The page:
By: Nick Ashbourne
After two years of being the consummate journeyman John Axford is not only closing games again, but making it look easy.
The Simcoe, Ont. native has recorded 12 saves in 12 opportunities in a Rockies uniform with a shiny 1.31 ERA to his name, having only allowed an earned run in two of his 22 appearances.
These numbers are somehow simultaneously surprising and completely believable. Axford has demonstrated the ability to be a shutdown reliever before and at 32 he's hardly over the hill.
However, he's also a guy who has now pitched for five teams in three years and had to sign a minor-league deal in the off season, albeit one with a $2.6 million base salary if he made the Rockies' roster.
Not only did he make the team, he seized the opportunity to take the top bullpen role after LaTroy Hawkins and Adam Ottavino were plagued with injuries and ineffectiveness. Since then he hasn't looked back.
The pertinent question seems to be how Axford managed this. Although he was a top-flight closer as recently as 2011, in 2012 he struggled with an ugly 4.67 ERA despite managing to save 36 games.
Between 2013 and 2014 Axford pitched four teams adequately, but aside from a brief run with the Cardinals at the end of 2013 he never looked like the special talent he'd been. His numbers were fine, but unimpressive.
Those numbers suggested that Axford was still a useful guy, but his problems with control and the long ball seemed to indicate he wasn't fit for high-leverage relief any more. However, the Rockies saw something else.
They saw a pitcher whose stuff hadn't deserted him despite his struggles with command. As Axford has located the ball better this season he has cut down on his walks and his strong repertoire has played up.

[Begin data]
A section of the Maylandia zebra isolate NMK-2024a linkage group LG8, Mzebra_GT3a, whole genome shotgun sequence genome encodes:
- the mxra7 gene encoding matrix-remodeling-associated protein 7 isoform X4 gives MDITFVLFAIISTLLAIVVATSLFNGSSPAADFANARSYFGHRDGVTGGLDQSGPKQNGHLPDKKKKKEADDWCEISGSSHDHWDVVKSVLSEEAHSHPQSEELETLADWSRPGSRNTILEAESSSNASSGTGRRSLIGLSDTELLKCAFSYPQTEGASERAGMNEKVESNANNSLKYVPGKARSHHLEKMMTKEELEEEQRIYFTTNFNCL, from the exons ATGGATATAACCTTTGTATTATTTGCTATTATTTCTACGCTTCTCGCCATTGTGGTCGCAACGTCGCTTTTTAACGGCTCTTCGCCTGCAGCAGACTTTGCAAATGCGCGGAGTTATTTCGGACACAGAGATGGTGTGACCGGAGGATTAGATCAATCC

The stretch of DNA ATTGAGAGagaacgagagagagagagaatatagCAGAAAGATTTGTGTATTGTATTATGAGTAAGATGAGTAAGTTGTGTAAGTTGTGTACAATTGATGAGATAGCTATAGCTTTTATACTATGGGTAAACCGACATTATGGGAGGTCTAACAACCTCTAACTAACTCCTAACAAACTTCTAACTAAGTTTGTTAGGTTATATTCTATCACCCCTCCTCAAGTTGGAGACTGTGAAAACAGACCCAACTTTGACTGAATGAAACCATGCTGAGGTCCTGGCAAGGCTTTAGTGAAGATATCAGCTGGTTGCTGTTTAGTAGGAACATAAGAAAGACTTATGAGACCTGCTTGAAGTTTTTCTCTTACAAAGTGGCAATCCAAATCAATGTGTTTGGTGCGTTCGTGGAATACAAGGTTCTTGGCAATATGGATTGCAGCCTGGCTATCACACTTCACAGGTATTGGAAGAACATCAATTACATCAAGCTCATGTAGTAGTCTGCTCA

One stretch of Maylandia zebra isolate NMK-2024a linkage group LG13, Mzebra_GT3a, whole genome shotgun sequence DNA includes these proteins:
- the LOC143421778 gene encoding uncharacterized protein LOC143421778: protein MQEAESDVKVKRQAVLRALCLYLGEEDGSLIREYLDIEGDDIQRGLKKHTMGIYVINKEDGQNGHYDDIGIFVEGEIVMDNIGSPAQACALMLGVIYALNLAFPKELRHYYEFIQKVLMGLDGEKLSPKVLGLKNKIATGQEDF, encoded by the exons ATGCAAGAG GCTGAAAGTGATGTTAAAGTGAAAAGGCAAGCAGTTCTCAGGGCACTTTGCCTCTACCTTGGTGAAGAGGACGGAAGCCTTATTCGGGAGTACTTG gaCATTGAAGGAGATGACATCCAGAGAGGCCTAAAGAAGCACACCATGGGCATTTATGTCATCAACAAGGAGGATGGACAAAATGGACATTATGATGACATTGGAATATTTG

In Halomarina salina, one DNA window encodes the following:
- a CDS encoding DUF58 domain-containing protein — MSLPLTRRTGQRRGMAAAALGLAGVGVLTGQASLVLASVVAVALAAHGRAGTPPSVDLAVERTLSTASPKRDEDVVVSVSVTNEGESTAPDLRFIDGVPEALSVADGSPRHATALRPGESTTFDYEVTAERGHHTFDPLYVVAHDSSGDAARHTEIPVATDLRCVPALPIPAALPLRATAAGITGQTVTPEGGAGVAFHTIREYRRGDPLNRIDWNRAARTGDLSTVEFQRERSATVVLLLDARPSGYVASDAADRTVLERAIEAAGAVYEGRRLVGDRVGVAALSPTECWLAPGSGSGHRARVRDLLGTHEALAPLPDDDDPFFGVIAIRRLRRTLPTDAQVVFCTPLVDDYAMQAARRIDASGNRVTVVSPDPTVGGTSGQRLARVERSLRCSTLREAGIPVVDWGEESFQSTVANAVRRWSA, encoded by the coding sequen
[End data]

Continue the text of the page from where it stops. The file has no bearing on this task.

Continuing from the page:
One of the things that makes Axford a special reliever is that he has three strikeout pitches: a fastball that averages 95.5 mph, a looping curveball, and a late-breaking slider.
He uses his fastball to get hitters to chase above the strike zone, and with his velocity he can get it by even excellent contact hitters like Dee Gordon of the Miami Marlins.
His curveball is best deployed to cross up hitters who are gearing up for the fastball.
In this example Dodgers catcher Yasmani Grandal simply gives up on the pitch and knows immediately that he's seen strike three.
Perhaps his best pitch for getting strike three is his slider. Even when he misses his spot with it the movement can still be enough to finish off hitters, like hard-hitting outfielder Scott Van Slyke.
Even greater command of his three-pronged arsenal isn't enough to explain how Axford has thrived plying his trade in the harshest pitching conditions on planet Earth, aka Coors Field, where he has only allowed one home run all season.
Part of it is probably luck. It's hard to fight the thin air forever and he has only allowed 6.7% of fly balls against him to leave the park, a number that is likely to go up. Even so, there is one important thing he's doing to prevent homers: not allowing opposing hitters to put the ball in the air.
Among relievers with at least 20 innings pitched Axford 60.7% ground ball rate ranks 13th in baseball, well above his career rate of 48.8%. He has clearly made a real effort to induce more balls and it's worked to perfection. The picture below shows all balls in play against Axford this year with the ground balls appearing as purple dots.
This picture is covered in purple, and even the majority of the fly balls don't look particularly dangerous.
Pitching for the Rockies Axford is unlikely to keep his ERA below two all season, but he's doing the right things to succeed under tough conditions. After a couple of up-and-down years the Canadian right-hander finally looks like his old self.
He looks like a closer.